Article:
- 1 Biography
- 2 Main works
- 3 Popular and critical appeal
- 4 Discography
- 5 References
He learned to play the cello from the age of 7, went on to a musical secondary school, and then studied at the Fryderyk Chopin Academy of Music in Warsaw. Later he became a member of the world-class orchestra Jeunesses Musicales. He studied film score composition in Siena, Italy, under Ennio Morricone.
Piotr Rubik worked with various Polish artists and musicians, such as Edyta Górniak with "Dotyk". He also did work on film tracks and television. His most popular songs have been Niech mówią że to nie jest miłość (Let them say it's not love), Psalm dla Ciebie (Psalm for You), Most Dwojga Serc (Bridge of Two Hearts), Nie Wstydź się mówić że kochasz (Don't be afraid to say that you love), and Miłość cierpliwa jest, lecz i nie cierpliwa (Love is patient, yet impatient).
Rubik has also performed North America numerous times since September 2007. In October–November 2010, the composer and conductor went on a tour of 17 concerts in the USA and Canada, starting in Trenton, New Jersey and finishing the tour in Chicago, Illinois.
His magnum opus to date is the oratorio Tu Es Petrus, Latin for "You Are Peter", which he dedicated to Pope John Paul II. It forms only one part of his "Tryptyk Świętokrzyski" (Holy Cross Triptych) which he composed to texts written by Zbigniew Książek. The other parts are Oratorium Świętokrzyska Golgota (Holy Cross of Golgotha) and Oratorium Psałterz Wrześniowy (September Psalter) with Tu Es Petrus forming the second part.
Oratorium Świętokrzyska Golgota
Oratorium Świętokrzyska Golgota is an oratorio based on the life of Jesus Christ as found in the Bible. The title is translated as "Holy Cross of Golgotha." The cross of the title refers to the manner in which Jesus died — crucifixion at the hands of the Roman authorities in Jerusalem. Golgotha is the hill outside of Jerusalem upon which Jesus was crucified and died. The oratorio follows the life and death of Jesus, although the prologue was originally written for the Polish film Quo Vadis and deals with St Peter.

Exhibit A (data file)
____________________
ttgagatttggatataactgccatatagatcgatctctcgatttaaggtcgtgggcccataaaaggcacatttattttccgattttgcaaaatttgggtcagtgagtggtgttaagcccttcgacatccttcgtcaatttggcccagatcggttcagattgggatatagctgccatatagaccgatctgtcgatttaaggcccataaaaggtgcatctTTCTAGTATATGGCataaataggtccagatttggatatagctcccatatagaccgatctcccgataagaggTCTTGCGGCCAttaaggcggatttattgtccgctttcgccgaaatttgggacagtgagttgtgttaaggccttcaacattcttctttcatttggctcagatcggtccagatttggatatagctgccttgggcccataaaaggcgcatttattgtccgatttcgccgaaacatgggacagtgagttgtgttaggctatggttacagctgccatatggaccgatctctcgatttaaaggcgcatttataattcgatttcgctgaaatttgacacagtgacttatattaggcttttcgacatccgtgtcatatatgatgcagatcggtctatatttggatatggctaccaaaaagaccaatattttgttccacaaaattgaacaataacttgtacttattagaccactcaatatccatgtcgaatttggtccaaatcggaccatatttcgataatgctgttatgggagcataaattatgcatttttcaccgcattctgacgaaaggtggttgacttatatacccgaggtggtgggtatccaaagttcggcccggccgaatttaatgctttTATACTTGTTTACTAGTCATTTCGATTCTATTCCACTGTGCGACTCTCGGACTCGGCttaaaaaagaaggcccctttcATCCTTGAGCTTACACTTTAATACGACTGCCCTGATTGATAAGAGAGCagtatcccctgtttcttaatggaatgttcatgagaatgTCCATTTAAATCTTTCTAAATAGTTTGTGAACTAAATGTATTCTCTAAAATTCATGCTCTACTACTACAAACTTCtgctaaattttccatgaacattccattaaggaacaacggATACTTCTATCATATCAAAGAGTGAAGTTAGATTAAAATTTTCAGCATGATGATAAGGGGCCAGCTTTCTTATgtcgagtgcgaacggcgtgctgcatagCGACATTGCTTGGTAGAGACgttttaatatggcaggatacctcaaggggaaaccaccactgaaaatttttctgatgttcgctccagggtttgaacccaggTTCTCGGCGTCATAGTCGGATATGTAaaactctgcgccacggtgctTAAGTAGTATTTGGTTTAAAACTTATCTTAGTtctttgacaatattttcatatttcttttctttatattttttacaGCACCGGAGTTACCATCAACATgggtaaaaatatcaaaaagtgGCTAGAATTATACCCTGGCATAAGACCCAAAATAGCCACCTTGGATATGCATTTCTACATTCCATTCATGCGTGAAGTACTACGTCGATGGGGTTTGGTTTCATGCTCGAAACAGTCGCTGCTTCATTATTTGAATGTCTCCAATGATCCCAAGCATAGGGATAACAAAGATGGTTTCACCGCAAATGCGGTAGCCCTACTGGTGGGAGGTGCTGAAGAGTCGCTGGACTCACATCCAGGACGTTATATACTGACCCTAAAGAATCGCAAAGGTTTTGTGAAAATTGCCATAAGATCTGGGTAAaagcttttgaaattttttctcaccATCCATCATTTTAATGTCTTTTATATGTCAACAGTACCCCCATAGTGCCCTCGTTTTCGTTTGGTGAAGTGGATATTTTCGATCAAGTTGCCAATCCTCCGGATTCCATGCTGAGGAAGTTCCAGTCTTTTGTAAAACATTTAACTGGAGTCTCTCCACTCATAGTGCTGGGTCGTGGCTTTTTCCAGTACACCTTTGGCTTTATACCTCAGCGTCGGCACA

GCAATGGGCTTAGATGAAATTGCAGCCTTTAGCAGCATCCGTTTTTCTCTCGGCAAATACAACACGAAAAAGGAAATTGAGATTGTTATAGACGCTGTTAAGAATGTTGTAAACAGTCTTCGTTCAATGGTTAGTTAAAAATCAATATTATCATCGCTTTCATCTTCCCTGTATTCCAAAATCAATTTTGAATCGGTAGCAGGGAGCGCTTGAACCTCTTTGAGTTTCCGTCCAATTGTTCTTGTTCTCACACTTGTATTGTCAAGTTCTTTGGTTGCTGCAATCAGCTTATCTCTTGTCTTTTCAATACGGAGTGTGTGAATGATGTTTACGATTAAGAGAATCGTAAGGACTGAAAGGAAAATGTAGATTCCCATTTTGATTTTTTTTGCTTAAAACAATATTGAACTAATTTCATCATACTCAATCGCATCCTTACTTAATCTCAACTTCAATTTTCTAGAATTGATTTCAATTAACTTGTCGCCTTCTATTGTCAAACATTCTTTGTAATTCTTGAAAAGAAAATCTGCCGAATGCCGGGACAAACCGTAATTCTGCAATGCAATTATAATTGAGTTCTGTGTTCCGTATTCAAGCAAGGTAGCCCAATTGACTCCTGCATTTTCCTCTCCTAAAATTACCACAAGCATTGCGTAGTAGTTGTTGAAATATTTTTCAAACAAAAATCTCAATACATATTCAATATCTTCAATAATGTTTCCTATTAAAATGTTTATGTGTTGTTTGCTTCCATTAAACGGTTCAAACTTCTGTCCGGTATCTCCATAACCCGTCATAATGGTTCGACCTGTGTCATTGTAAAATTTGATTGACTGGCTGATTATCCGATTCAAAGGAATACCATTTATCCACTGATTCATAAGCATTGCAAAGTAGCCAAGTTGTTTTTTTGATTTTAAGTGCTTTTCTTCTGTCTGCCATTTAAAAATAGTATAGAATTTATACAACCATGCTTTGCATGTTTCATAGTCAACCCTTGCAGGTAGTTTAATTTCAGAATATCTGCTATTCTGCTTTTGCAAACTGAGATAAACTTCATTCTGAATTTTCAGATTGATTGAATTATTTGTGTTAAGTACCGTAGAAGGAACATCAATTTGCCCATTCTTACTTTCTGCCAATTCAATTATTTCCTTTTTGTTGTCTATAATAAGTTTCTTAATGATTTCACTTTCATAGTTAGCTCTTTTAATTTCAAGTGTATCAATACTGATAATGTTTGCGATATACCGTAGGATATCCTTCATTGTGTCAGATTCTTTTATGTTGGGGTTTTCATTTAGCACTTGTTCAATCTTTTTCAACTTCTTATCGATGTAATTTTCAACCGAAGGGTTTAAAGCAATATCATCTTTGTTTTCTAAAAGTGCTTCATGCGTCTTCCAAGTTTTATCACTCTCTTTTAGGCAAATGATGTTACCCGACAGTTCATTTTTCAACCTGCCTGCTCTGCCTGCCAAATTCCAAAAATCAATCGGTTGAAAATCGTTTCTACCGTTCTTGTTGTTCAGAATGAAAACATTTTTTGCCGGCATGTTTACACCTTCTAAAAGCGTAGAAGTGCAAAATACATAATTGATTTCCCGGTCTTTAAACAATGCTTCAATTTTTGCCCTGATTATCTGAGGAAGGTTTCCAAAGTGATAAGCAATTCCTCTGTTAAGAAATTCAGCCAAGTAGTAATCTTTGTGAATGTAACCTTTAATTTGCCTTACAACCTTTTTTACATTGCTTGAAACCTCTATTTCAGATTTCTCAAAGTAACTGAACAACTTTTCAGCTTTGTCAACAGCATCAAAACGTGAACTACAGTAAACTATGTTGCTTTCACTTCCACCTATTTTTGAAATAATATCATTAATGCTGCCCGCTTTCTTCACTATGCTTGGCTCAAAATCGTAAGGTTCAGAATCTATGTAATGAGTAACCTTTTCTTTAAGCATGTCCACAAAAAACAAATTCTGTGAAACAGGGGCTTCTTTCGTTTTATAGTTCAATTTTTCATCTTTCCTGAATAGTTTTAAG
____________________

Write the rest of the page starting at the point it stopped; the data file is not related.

Świętokrzyska Golgota premiered on April 6, 2004 at the Cathedral Basilica in Kielce, Poland.
Tu Es Petrus
Tu Es Petrus was written in 2005 as a tribute to and birthday present for Pope John Paul II, but the Pope died before its completion. Rubik later called it an "epitaph" for John Paul II. "Tu Es Petrus" is Latin for "You Are Peter," a reference to Matthew 16:18, a statement which Catholics believe made Peter head of the Church (and by extension, Peter's successors) by the authority of Jesus Christ.
Tu Es Petrus premiered on July 2, 2005 to critical and popular success. Following the popularity of Oratorium Świętokrzyska Golgota, which had opened the year before, and compounded by the intense interest in the life and legacy of Pope John Paul II after his death just a few months earlier, Rubik's new oratorio was immediately hailed as his magnum opus. The following years would see the oratorio performed in cities across Poland, as well as in cities with large Polish populations in Canada and the United States, to popular acclaim.